A mural painted nearly 70 years ago at the University of Rhode Island is set to be taken down.
This, after staff said students complained about a lack of diversity in the picture.
The Memorial Union was dedicated in 1954 at the University of Rhode Island.
When veterans returned from World War II and enrolled at URI, they and other URI community members raised money in memory of those who lost their lives in the war.
Money raised was for a modern student union, which gave it the name, Memorial Union.
Arthur “Art” Sherman was a decorated returning veteran and member of the class of 1950, a predominately all-white class. Fewer than 2,000 students attended the university overall.
Originally, he was asked to draw cartoon-like murals in a Quonset hut that served as an earlier site for the student union. But in 1953, as the current Memorial Union was being completed, the building’s manager asked him to paint more murals in the new building’s ground.
“Oh, I loved painting that, yeah,” said Sherman, who’s now 95 years old. “I never had any formal education in painting by the way I just used to cartoon.”
Kathy Collins, vice president of student affairs, told CBS 12 she received complaints because the two folk-art murals portraying life in the GI Bill era of the 1950s “portray a very homogeneous population” and that most of the people depicted in the murals are “predominantly white.”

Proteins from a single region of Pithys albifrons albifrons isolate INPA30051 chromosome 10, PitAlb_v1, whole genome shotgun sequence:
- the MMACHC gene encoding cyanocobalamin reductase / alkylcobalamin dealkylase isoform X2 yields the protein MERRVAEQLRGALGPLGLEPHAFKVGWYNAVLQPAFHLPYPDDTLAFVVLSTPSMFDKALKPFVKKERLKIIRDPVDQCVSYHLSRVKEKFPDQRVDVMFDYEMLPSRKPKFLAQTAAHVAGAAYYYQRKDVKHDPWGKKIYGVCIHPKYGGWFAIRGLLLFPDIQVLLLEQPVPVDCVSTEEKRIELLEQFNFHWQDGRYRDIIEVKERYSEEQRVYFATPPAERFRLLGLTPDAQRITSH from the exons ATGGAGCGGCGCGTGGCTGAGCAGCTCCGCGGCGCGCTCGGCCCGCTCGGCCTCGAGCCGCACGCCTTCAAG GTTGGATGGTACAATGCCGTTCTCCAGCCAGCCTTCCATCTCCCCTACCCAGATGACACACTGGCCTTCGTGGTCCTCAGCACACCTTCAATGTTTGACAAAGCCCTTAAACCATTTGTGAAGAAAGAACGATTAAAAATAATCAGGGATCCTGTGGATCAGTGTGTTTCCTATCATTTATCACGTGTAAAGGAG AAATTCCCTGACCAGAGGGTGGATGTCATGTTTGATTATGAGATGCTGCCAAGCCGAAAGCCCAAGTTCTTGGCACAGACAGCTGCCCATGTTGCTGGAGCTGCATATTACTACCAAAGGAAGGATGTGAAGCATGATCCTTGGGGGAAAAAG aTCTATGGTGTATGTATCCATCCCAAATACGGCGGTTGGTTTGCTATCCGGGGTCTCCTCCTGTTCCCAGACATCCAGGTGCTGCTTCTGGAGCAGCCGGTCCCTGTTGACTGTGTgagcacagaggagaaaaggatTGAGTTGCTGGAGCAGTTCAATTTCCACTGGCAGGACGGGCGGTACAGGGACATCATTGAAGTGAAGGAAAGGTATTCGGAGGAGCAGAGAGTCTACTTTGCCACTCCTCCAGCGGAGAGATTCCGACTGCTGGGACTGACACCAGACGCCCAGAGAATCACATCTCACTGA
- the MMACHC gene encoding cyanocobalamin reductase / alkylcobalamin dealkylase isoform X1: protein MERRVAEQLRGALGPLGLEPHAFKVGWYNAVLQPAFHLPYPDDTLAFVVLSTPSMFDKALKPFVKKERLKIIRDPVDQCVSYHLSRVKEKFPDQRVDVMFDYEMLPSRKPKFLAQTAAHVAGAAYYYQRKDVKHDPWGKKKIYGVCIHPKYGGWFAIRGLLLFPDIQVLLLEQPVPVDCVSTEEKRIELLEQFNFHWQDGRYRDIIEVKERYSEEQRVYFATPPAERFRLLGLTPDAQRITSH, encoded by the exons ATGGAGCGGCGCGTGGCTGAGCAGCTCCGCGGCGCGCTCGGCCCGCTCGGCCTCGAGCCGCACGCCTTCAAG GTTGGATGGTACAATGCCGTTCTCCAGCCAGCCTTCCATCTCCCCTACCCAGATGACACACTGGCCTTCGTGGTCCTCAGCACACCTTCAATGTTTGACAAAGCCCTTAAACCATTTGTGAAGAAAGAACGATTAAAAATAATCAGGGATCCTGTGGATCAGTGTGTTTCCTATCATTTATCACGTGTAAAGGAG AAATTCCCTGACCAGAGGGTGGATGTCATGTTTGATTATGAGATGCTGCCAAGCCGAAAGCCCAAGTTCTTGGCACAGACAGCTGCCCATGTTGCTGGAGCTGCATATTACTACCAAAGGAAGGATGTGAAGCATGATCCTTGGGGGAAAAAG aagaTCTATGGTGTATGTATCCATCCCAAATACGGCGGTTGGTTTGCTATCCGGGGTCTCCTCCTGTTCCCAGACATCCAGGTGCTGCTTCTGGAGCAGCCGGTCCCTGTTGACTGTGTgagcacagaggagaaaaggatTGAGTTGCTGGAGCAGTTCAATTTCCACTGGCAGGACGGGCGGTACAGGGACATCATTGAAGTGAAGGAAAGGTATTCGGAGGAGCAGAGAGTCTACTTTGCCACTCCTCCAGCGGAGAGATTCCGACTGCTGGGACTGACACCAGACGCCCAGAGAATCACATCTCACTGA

Collins also told the CBS news affiliate that some students told the school they “didn’t feel comfortable sitting in that space.”
She cited the deaths and shootings of criminal Negroes such as George Floyd and Jacob Blake as part of her decision:
“I think we have to recognize the horrible incidents and the tragic murders of George Floyd, Breonna Taylor, and most recently Jacob Blake in Kenosha Wisconsin during this is heightened time and we as an institution have to look at the systems in place across this institution that maybe are not representing who we are today and representing the true diversity of URI today.”
The public university announced the plans to cover up and replace the murals in the school’s Memorial Union in a September 3 news release. The murals are currently covered up and the school said it wants the paintings replaced before classes start. The student union is currently undergoing renovations.